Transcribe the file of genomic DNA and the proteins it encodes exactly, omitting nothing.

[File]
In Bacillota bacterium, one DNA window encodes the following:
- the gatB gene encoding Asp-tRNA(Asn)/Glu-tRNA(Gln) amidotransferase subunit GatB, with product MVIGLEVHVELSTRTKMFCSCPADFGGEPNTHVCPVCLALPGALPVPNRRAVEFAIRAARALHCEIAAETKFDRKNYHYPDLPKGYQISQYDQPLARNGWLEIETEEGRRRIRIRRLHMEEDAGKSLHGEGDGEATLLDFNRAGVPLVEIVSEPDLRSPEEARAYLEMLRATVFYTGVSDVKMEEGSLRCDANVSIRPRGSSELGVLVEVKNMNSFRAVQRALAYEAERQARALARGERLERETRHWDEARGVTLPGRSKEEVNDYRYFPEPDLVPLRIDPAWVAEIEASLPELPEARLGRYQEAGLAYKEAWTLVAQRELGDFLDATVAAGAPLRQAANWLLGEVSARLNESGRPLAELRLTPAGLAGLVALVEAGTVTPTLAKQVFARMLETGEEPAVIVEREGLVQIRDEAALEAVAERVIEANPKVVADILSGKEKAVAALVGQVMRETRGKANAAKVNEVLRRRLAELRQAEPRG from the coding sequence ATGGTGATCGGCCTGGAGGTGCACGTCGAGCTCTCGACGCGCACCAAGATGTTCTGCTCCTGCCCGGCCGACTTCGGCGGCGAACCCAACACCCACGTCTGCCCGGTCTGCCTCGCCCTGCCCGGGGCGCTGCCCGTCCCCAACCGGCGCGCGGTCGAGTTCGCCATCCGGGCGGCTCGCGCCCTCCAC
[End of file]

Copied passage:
In Bacillota bacterium, one DNA window encodes the following:
- the gatB gene encoding Asp-tRNA(Asn)/Glu-tRNA(Gln) amidotransferase subunit GatB, with product MVIGLEVHVELSTRTKMFCSCPADFGGEPNTHVCPVCLALPGALPVPNRRAVEFAIRAARALHCEIAAETKFDRKNYHYPDLPKGYQISQYDQPLARNGWLEIETEEGRRRIRIRRLHMEEDAGKSLHGEGDGEATLLDFNRAGVPLVEIVSEPDLRSPEEARAYLEMLRATVFYTGVSDVKMEEGSLRCDANVSIRPRGSSELGVLVEVKNMNSFRAVQRALAYEAERQARALARGERLERETRHWDEARGVTLPGRSKEEVNDYRYFPEPDLVPLRIDPAWVAEIEASLPELPEARLGRYQEAGLAYKEAWTLVAQRELGDFLDATVAAGAPLRQAANWLLGEVSARLNESGRPLAELRLTPAGLAGLVALVEAGTVTPTLAKQVFARMLETGEEPAVIVEREGLVQIRDEAALEAVAERVIEANPKVVADILSGKEKAVAALVGQVMRETRGKANAAKVNEVLRRRLAELRQAEPRG from the coding sequence ATGGTGATCGGCCTGGAGGTGCACGTCGAGCTCTCGACGCGCACCAAGATGTTCTGCTCCTGCCCGGCCGACTTCGGCGGCGAACCCAACACCCACGTCTGCCCGGTCTGCCTCGCCCTGCCCGGGGCGCTGCCCGTCCCCAACCGGCGCGCGGTCGAGTTCGCCATCCGGGCGGCTCGCGCCCTCCAC